Microkhan by Brendan I. Koerner

Demo or Die

September 12th, 2011 · 2 Comments

Let me start the week by directing y’all’s attention to my latest Wired essay, in which I argue for the revival of a bygone regulation: the requirement that patent applicants submit working models of their inventions. Sound onerous? Yeah, that’s the point:

The abolition of the model requirement [in 1880] was initially a boon to backyard inventors, who often lacked the capital to build detailed mock-ups of their visions. But as America’s population of skilled engineers has exploded, the patent system’s low barrier to entry has become its fatal flaw. The USPTO received 520,277 applications in 2010, a figure up nearly 500 percent since 1970. Countless inventions of dubious value or debatable novelty slip through this overwhelmed system, leading to endless litigation that has become a serious drag on American industry. “The requirements to patent have become, in my humble view, a joke,” says Mario Biagioli, a history-of-science professor at Harvard University.

The USPTO could instantly slash the number of applications by compelling inventors to submit working models whenever feasible. The most abstract inventions would be exempt, of course, but these constitute a small minority of applications; business models, for example, made up about 2 percent of the patents issued last year, and drug compositions were roughly 3 percent. The bulk of inventors would have to come up with three-dimensional examples of how their creations would look and function. Have a great idea for a longer-lasting semiconductor? A sturdier toxic-waste container? A safer lawn dart? Don’t just submit a diagram; make a model the examiner can touch.

The idea for this essay grew out of a dialogue started by my boss Chris Anderson, who posited that the tech industry ascribes too much value to mere ideas. Without the organizational chops to realize that vision, he argued, an idea is a trifling thing. That contention got me thinking about readjusting the patent system in order to reward a skillset beyond mere creativity. Re-establishing the model requirement would compel inventors to prove that they can work well with others, which is the real key to translating ideas into tangible goods.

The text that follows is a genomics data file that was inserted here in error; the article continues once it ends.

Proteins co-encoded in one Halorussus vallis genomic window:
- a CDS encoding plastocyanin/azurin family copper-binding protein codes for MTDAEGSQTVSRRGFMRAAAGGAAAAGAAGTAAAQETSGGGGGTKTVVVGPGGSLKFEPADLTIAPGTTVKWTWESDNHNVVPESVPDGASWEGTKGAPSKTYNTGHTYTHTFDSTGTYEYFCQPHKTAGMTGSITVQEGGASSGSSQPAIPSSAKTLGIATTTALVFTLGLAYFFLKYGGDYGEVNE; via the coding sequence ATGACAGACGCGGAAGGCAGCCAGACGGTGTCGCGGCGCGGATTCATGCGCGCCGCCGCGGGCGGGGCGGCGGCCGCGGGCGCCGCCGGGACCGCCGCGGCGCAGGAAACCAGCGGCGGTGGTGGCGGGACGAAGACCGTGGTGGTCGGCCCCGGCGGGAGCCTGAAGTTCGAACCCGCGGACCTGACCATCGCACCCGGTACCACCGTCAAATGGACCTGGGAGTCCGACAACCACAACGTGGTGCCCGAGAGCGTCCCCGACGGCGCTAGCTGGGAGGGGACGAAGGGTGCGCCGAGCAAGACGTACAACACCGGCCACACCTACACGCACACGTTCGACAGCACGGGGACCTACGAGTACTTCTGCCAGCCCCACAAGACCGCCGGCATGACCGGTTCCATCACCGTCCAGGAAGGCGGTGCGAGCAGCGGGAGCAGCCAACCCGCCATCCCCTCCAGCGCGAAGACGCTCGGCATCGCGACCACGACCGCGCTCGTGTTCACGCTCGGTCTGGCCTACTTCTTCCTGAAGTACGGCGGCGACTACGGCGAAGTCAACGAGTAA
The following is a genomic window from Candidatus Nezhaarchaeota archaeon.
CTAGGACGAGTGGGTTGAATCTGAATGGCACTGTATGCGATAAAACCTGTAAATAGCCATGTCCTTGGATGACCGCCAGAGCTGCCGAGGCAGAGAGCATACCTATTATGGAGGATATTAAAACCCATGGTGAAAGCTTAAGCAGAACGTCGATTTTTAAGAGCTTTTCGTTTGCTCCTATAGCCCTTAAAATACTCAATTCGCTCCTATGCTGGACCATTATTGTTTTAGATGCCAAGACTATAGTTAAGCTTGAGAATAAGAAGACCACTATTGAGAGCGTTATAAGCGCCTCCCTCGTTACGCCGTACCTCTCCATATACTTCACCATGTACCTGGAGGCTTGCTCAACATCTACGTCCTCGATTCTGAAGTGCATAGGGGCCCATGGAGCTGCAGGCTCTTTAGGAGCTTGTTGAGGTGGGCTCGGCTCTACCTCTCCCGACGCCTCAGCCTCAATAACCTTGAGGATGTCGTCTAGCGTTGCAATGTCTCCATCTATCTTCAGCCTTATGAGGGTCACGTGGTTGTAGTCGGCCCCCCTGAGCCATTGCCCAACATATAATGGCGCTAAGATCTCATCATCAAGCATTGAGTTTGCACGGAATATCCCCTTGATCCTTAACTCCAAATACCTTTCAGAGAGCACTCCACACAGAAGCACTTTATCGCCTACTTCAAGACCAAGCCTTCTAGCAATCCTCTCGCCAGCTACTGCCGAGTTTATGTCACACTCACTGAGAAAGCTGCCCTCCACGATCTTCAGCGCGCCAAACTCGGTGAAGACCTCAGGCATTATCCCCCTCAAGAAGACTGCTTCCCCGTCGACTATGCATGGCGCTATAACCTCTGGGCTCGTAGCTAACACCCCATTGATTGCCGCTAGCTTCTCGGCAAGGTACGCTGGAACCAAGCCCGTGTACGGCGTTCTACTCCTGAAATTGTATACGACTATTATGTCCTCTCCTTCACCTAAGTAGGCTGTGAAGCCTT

It’s a notion that certainly doesn’t gibe with our vision of the lone inventor making magic in his garage. But that was always just an illusion—what, you think Thomas Edison worked alone?


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2 Comments so far ↓

  • Captured Shadow

    Not and expert on this, but that won’t stop me from having an opinion. I think the Patent office has to raise the bar for originality before they grant a patent.
    First the background:
    I invented a method to prevent cracking in the corners of boxcar doorways that my company went on to patent. I was kind of proud of that, until my friend told me his phone card company got a patent on *7. The idea was that when you went through their 411 service and got directly connected to the party you asked about you only had to hit *7 to return to the 411 operator and now no other companies could use that particular combo without a license fee.. To people in the industry either patent may have been too quickly granted. Physical models of either of those patents would have been possible for anyone with a little money but neither one would have improved given much insight to originality. Maybe a peer review process would be the way to go?

  • Brendan I. Koerner

    @Captured Shadow: Totally agree that the USPTO should raise the originality bar. But I’m sympathetic to the argument that the examiners simply don’t have the time to separate the wheat from the chaff; given the workload, each examiner has only a few hours to vet each application.

    They do tend to give applicants the benefit of the doubt, though, as long as there are no glaring holes or errors. I’m just guessing, but perhaps that’s because every denial is virtually guaranteed to lead to an appeal? Means they just end up doubling their work by saying “nyet.”